From Wikipedia, the free encyclopedia - View original article
Types of bridges may vary, depending upon how they are fabricated and the way they anchor to the adjacent teeth. Conventionally, bridges are made using the indirect method of restoration. However, bridges can be fabricated directly in the mouth using such materials as composite resin.
A bridge is fabricated by reducing the teeth on either side of the missing tooth or teeth by a preparation pattern determined by the location of the teeth and by the material from which the bridge is fabricated. In other words, the abutment teeth are reduced in size to accommodate the material to be used to restore the size and shape of the original teeth in a correct alignment and contact with the opposing teeth. The dimensions of the bridge are defined by Ante's Law: "The root surface area of the abutment teeth has to equal or surpass that of the teeth being replaced with pontics".
The materials used for the bridges include gold, porcelain fused to metal, or in the correct situation porcelain alone. The amount and type of reduction done to the abutment teeth varies slightly with the different materials used. The recipient of such a bridge must be careful to clean well under this prosthesis.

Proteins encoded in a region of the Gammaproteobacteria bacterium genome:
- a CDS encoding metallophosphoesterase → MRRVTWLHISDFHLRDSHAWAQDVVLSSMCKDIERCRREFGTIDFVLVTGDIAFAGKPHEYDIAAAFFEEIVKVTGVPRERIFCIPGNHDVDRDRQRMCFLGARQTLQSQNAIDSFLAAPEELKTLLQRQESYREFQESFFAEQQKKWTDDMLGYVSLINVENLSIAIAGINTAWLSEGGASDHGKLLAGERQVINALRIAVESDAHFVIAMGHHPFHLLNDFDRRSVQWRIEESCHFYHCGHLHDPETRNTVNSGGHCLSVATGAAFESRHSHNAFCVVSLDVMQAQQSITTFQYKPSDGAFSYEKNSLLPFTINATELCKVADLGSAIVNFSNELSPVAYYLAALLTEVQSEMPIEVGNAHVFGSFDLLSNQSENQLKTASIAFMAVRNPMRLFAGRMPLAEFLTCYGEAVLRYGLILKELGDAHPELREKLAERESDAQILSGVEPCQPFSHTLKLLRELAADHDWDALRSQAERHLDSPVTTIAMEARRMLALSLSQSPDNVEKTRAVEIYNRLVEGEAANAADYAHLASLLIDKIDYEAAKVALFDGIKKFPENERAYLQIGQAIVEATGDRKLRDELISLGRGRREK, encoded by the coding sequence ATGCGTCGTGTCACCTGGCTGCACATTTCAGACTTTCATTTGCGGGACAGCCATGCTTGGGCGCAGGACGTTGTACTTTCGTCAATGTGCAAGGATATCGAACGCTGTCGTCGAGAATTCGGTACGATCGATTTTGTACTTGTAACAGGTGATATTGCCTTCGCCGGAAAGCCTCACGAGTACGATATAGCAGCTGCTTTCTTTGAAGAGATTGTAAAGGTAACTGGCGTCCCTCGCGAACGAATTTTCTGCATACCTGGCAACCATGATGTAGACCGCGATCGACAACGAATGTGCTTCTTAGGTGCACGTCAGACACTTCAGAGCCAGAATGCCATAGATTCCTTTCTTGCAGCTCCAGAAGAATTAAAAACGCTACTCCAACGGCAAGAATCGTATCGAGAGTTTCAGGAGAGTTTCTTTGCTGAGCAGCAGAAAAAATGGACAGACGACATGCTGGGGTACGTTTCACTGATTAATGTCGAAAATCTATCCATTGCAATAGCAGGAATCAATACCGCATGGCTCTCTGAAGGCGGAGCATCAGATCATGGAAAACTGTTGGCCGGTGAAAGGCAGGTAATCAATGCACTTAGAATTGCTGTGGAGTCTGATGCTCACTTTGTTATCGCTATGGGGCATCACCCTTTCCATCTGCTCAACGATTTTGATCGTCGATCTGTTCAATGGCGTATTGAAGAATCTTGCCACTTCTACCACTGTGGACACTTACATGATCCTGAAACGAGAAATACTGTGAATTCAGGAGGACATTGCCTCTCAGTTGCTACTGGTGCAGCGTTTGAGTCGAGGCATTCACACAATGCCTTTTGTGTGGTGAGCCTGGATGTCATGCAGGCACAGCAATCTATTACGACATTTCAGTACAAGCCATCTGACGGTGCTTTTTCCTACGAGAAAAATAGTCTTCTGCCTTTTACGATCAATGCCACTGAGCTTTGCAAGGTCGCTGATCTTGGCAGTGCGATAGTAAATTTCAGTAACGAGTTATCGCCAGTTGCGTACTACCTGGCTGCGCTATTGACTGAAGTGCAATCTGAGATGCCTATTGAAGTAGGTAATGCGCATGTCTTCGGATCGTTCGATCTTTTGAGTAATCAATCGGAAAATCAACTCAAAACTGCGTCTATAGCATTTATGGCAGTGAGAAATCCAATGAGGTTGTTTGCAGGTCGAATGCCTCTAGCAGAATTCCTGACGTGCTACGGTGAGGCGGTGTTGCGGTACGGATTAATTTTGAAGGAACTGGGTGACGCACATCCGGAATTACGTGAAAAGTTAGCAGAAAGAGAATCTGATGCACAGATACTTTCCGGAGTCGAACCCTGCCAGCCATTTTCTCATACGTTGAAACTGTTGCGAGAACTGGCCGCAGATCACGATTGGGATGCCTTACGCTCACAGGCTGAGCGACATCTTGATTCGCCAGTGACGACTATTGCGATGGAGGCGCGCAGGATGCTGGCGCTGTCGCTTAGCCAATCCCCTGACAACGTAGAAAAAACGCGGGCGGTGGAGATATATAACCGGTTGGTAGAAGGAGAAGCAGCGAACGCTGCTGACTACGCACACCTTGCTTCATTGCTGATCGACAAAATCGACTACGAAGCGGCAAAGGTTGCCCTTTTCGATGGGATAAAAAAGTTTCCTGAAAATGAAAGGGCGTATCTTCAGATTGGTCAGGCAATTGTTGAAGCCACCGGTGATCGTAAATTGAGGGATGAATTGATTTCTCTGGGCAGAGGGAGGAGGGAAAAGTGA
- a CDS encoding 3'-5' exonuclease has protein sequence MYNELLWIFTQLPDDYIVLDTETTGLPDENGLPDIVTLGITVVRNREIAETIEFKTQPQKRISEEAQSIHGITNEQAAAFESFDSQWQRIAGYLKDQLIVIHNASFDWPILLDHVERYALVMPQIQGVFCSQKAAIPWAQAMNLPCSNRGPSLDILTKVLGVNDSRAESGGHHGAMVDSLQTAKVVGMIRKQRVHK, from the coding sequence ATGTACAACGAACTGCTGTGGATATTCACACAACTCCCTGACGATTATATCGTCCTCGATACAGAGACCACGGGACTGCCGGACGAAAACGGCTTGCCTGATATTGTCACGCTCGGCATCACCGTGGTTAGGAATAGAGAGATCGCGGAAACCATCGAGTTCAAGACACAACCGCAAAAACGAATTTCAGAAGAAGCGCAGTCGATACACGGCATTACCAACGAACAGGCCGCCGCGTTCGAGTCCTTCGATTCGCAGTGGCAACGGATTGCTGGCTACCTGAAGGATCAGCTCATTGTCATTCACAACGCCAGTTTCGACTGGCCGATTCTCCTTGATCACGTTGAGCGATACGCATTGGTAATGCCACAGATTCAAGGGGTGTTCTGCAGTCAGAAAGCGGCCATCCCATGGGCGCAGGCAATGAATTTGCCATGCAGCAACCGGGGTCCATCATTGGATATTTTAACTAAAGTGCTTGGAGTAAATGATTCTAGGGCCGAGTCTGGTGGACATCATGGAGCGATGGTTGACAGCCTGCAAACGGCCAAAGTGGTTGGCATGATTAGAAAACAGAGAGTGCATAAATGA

When restoring an edentulous space with a fixed partial denture that will crown the teeth adjacent to the space and bridge the gap with a pontic, or "dummy tooth", the restoration is referred to as a bridge. Besides all of the preceding information that concerns single-unit crowns, bridges possess a few additional considerations when it comes to case selection and treatment planning, tooth preparation and restoration fabrication.
When a single tooth requires a crown, the prosthetic crown will in most instances rest upon whatever tooth structure was originally supporting the crown of the natural tooth. However, when restoring an edentulous (without teeth) area with a bridge, the bridge is almost always restoring more teeth than there are root structures to support. For instance, in the photo at right, the 5-unit bridge will only be supported on three abutment teeth.
To determine whether or not the abutment teeth can support a bridge without failure from lack of support from remaining root structures, the dentist employs Ante's rule—which states that the roots of abutment teeth must have a combined surface area in three dimensions that is more than that of the missing root structures of the teeth replaced with a bridge. When the situation yields a poor prognosis for proper support, double abutments may be required to properly conform to Ante's rule.
When a posterior tooth intended for an abutment tooth already possesses an intracoronal restoration, it might be better to make that bridge abutment into an inlay or an onlay, instead of a crown. However, this may concentrate the torque of the masticatory forces onto a less enveloping restoration, thus making the bridge more prone to failure.
In some situations, a cantilever bridge may be constructed to restore an edentulous area that only has adequate teeth for abutments either mesially or distally. This must also conform to Ante's rule but, because there are only abutments on one side, a modification to the rule must be applied, and these bridges possess double abutments in the majority of cases, and the occlusal surface area of the pontic is generally decreased by making the pontic smaller than the original tooth.